• Sally Field as Janice Foster, an optimistic empty-nester trying to reclaim her sense of identity

Recurring[edit]

  • Tara Lynne Barr as Young Janice[4]
  • Cecilia Balagot as Clara
  • Cherise Boothe as Lee
  • Travis Burnett as Clown-Faced Boy
  • Joe Forbrich as The Milkman
  • Sean Patrick Folster as Bigfoot

Production[edit]

Development[edit]

Jason Segelcreated the series and portrays the lead character.

On July 28, , it was announced that AMC had given the production a series order. The series was created by Jason Segel who also directed the pilot and serves as executive producer alongside Scott Rudin, Eli Bush, and Garrett Basch.[5][3][6][7] The series is based on the documentary film The Institute, which is the story of "Jejune Institute", an alternate reality game set in San Francisco.[8]

Segel said that he chose to shoot in Philadelphia because during location scouting he was surprised to learn that the city is full of colorful public art; he said seeing the Magic Gardens for the first time was the moment he knew Philly was the right location for the show.[9]

Early versions of the script were set in an unspecified city, and then were rewritten to be about specific Philadelphia locations.[9]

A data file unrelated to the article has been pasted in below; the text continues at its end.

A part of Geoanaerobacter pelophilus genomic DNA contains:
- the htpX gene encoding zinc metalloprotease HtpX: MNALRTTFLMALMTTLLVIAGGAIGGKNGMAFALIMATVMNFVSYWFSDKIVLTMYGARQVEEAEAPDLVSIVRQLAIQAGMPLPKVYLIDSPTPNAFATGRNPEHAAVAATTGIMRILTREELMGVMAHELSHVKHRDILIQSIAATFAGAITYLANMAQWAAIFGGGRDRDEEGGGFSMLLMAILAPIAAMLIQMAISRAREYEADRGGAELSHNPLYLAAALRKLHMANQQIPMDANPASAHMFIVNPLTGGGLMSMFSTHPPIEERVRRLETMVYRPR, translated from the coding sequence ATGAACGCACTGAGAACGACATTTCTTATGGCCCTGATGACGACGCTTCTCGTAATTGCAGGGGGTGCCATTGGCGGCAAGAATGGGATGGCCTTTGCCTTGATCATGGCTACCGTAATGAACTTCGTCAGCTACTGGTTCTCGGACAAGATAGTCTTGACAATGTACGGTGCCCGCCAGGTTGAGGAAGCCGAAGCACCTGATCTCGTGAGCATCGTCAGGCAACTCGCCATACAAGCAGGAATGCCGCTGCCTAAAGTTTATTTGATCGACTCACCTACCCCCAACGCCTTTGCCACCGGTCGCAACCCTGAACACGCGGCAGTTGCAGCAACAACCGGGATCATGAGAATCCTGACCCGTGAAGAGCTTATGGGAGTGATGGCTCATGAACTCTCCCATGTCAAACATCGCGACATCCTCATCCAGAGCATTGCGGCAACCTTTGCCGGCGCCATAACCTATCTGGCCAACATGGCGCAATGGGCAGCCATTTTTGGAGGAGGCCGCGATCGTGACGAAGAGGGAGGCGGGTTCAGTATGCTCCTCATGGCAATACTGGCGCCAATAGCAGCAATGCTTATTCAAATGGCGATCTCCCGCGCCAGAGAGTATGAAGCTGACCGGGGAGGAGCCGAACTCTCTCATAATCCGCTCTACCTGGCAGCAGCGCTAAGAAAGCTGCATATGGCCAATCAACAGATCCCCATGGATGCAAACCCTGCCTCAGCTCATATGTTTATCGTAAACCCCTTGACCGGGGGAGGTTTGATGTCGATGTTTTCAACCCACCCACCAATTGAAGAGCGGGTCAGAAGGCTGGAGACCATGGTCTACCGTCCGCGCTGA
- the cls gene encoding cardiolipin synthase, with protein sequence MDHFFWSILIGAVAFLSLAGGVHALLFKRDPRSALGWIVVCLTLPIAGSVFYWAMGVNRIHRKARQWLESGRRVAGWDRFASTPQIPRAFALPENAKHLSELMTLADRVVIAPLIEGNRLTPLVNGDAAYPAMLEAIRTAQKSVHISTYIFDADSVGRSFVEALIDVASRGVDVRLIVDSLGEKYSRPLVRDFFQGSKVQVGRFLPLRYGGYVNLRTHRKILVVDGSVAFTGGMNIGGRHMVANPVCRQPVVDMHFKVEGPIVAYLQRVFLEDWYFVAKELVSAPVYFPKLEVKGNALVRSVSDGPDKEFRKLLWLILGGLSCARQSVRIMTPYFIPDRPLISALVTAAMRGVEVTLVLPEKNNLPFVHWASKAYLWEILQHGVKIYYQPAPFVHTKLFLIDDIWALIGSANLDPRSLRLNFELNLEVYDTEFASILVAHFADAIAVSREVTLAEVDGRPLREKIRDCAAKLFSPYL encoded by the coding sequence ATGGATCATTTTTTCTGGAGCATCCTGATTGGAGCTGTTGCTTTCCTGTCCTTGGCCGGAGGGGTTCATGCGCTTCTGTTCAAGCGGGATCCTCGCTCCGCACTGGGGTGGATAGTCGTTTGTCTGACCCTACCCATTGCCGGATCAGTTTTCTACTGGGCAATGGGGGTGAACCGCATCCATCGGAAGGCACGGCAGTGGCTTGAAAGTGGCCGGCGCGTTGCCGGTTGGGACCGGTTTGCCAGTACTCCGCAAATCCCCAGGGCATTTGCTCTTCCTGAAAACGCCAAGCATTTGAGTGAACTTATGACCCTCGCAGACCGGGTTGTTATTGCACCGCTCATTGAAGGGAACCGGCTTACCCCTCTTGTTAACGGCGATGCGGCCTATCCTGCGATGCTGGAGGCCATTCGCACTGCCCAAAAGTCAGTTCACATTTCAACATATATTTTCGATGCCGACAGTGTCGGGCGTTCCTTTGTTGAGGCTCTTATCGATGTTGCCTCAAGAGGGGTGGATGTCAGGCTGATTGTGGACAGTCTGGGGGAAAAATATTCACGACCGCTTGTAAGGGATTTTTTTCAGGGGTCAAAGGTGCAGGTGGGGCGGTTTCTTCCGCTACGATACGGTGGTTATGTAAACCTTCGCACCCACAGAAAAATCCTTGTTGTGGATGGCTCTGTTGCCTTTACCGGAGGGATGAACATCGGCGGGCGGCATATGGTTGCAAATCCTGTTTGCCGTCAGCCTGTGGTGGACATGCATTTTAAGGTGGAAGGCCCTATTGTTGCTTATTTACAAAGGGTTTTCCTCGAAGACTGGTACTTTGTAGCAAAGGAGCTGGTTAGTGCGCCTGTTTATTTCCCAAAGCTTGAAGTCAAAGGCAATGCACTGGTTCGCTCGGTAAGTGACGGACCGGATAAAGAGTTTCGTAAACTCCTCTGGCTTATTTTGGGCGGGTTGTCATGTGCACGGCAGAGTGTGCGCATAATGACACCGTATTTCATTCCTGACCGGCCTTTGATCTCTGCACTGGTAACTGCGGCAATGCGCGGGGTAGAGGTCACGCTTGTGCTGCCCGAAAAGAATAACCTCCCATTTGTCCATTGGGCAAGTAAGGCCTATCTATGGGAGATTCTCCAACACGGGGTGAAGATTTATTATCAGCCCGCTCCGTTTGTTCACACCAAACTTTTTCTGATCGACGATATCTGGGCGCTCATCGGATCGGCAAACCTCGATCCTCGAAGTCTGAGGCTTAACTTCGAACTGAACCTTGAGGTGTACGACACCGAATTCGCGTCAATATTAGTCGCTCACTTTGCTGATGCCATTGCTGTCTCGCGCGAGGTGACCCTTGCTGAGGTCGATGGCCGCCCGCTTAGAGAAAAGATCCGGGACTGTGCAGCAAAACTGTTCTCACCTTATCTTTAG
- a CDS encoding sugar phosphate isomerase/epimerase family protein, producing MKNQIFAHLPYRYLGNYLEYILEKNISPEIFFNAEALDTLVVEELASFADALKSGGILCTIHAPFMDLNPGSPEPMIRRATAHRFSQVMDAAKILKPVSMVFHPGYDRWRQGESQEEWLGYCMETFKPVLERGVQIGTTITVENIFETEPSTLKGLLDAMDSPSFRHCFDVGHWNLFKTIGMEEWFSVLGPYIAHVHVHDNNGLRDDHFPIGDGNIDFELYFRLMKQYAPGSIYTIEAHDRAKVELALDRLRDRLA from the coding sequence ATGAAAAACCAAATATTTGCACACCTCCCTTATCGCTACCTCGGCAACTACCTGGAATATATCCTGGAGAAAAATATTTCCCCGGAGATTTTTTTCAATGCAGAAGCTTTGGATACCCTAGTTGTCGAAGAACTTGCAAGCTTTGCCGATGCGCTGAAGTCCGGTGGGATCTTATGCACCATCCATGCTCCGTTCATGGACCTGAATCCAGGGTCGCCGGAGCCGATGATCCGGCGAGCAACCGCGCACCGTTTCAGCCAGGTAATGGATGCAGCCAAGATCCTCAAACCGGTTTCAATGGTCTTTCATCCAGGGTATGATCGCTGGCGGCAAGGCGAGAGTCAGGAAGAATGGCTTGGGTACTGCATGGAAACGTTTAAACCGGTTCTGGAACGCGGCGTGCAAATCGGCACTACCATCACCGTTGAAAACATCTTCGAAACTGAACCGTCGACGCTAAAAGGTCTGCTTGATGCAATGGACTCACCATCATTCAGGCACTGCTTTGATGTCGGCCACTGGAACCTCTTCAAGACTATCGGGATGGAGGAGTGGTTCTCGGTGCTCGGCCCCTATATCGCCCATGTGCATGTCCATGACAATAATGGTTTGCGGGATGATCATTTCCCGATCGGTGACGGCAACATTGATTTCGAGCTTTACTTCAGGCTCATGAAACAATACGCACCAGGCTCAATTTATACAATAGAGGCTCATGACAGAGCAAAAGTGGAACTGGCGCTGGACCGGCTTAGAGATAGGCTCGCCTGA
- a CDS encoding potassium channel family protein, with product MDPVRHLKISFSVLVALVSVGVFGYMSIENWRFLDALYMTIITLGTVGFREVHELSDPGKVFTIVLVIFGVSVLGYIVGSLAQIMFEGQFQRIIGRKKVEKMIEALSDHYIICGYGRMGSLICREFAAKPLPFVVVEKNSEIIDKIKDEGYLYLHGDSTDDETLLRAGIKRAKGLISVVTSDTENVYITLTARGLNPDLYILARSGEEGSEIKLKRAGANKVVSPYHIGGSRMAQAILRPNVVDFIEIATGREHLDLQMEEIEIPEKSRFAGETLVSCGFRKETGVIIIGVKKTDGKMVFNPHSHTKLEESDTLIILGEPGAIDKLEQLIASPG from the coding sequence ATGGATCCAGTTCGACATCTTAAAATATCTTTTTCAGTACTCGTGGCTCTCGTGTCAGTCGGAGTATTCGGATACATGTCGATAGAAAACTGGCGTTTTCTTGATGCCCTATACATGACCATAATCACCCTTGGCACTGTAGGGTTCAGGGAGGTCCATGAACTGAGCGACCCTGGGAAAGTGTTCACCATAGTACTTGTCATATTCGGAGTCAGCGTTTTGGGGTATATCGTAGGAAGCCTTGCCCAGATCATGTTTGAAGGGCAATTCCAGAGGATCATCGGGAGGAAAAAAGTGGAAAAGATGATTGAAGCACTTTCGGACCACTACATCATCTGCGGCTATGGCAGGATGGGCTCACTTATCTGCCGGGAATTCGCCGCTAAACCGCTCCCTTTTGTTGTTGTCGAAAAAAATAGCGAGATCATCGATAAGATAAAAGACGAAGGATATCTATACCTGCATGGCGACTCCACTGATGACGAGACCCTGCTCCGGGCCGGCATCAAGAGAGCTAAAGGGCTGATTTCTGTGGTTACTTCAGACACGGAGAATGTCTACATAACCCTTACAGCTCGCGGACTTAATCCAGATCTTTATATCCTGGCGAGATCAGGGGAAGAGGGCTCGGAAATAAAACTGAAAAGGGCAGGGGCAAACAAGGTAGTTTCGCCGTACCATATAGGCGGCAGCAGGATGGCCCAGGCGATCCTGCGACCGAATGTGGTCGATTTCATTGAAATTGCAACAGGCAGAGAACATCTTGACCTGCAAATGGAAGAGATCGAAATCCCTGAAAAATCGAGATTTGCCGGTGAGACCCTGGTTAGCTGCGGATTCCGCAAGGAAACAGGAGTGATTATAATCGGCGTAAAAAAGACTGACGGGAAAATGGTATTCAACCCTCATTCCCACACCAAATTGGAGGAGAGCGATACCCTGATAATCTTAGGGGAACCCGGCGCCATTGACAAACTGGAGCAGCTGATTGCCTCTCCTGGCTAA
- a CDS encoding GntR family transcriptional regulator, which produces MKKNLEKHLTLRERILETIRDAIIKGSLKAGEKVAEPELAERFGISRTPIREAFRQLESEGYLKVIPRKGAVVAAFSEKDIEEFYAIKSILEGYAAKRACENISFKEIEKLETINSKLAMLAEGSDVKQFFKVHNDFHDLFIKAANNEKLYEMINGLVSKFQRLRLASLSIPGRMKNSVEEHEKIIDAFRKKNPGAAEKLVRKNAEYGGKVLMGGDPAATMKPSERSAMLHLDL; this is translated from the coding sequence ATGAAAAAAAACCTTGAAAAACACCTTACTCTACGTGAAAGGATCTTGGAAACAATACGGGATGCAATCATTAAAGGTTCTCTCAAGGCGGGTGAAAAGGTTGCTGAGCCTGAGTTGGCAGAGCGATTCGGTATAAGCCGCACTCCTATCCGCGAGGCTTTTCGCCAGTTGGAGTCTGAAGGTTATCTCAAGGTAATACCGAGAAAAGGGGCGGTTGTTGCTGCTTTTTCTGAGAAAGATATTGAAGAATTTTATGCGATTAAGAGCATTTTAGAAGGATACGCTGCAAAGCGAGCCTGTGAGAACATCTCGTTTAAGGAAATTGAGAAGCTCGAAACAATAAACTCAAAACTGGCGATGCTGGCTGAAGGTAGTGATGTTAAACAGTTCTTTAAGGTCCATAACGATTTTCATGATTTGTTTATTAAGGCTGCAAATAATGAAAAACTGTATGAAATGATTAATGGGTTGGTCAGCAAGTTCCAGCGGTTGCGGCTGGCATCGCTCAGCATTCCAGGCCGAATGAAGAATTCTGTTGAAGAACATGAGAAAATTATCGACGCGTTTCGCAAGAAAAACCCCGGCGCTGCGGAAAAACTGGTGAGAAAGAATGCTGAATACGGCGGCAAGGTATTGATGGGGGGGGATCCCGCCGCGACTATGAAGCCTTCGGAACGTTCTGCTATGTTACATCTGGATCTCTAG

Casting[edit]

Alongside the series order announcement in July , it was announced that Jason Segel would star in the series.[3] In April , Richard E. Grant, Sally Field and Eve Lindley were added to the cast, with Andre Benjamin joining in July.[10][11]

Filming[edit]

Principal photography for the series commenced in Philadelphia, Pennsylvania in July [3]

Future[edit]

In an interview in April after the first-season finale, Jason Segel commented on the possibility of a second season: "[I]t can be either an anthology or a limited [series], depending on how we decide to proceed. But the idea is that each season is stand-alone—and without giving too much away, each season would profile a specific thing, as the [Jejune] Institute was profiled in the first season."[12]

Episodes[edit]

Broadcast[edit]

Outside the US where the show is broadcast on AMC, in the UK it premiered on April 29, , on BT TV.[23]

Reception[edit]

Critical response[edit]